I’m currently working on 3D web Editor, like our beautiful three.js-editor, with colorful style with react.
I recently encountered an interesting situation while working with Material methods. typescript says to me “Mesh” can have “THREE.Material” or "THREE.Material[array] ".
A GLB file exported from Blender and imported into Three.js. In Blender, I had a single cube with multiple materials applied to it. However, upon importing this GLB into Three.js, I noticed that the single cube was split into six separate geometries, each with its own single material.
From my understanding, it appears that the Three.js loader is modifying the GLB file to create multiple geometries for a single object with multiple materials. Is this an accurate understanding of how the Three.js loader handles GLB files with multiple materials on a single object?
Thanks for reading this🙏!!
Picture above is the situation that .glb exported from three-editor came back to blender
THREE produces a mesh for every material imported, parented into a group object. You can post process from there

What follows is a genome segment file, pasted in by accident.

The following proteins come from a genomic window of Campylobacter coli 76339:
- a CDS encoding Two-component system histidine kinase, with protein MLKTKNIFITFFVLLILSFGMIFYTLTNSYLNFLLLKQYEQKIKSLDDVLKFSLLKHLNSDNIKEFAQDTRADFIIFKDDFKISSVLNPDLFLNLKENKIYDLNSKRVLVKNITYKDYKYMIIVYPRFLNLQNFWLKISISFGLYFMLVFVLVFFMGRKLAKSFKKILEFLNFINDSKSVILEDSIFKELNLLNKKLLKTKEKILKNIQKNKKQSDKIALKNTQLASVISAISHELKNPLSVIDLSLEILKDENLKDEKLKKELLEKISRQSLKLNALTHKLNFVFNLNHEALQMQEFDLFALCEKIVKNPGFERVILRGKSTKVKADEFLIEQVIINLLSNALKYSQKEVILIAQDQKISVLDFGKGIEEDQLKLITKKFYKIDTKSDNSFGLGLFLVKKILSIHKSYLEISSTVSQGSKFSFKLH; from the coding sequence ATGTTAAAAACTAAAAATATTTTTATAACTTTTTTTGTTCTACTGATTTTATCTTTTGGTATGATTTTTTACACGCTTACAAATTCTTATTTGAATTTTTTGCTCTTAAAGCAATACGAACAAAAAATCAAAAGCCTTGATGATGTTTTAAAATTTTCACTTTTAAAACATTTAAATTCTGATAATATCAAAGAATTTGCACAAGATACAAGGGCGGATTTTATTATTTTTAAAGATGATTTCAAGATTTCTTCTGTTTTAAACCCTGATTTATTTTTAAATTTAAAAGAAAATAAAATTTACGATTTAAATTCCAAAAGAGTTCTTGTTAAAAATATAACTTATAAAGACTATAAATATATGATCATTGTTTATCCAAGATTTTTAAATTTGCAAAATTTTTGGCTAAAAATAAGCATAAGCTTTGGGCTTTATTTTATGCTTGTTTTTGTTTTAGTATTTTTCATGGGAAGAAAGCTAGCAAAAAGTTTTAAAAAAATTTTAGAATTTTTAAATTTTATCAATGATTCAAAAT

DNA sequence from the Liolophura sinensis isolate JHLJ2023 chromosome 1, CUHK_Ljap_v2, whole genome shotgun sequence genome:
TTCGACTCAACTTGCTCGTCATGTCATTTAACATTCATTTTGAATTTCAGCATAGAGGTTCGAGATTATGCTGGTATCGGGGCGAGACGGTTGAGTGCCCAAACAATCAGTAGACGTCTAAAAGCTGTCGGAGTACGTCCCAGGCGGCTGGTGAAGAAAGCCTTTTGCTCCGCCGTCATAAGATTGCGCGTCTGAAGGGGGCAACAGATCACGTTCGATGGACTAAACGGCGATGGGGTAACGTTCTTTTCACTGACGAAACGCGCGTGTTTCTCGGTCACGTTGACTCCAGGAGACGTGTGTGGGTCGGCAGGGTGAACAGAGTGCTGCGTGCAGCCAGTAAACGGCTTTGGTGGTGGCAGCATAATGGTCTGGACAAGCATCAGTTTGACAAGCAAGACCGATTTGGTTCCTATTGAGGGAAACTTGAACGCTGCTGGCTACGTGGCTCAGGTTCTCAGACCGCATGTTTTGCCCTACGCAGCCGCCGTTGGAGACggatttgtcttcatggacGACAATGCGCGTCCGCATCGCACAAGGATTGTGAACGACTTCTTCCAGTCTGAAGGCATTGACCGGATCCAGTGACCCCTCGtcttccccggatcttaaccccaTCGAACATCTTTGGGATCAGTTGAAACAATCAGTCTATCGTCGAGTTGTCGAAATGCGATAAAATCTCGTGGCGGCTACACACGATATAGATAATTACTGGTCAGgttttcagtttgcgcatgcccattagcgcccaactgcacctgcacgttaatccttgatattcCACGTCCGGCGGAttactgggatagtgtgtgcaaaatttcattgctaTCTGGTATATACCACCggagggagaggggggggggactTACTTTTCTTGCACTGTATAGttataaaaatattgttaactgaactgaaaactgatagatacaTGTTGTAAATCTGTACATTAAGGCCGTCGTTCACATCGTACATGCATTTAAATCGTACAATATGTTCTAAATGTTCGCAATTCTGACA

Then, the only case I can imagine is, directly using material array in my code (like below)?
const cube = new THREE.Mesh(geometry, [material1, material2]);
Rather - there’s no case for it. This notation is mostly legacy and has not much practical use - with GLTFLoader or without.
WebGL can bind one material shader at a time - so whether you’ll go with:
[ Material_A, Material_B ]
That’s still going to be 2 draw calls on two separate geometry+material pairs (in the second case you’re just mapping the materials using BufferGeometry.groups instead of actual groups.)
The advantage of the first approach (the one also used by GLTF) is that you can quite way simpler modify geometry+material pairs (their geometries, positions, visibility etc.) at any time using just the Mesh API, without the need of modifying the
position attribute of BufferGeometry by hand.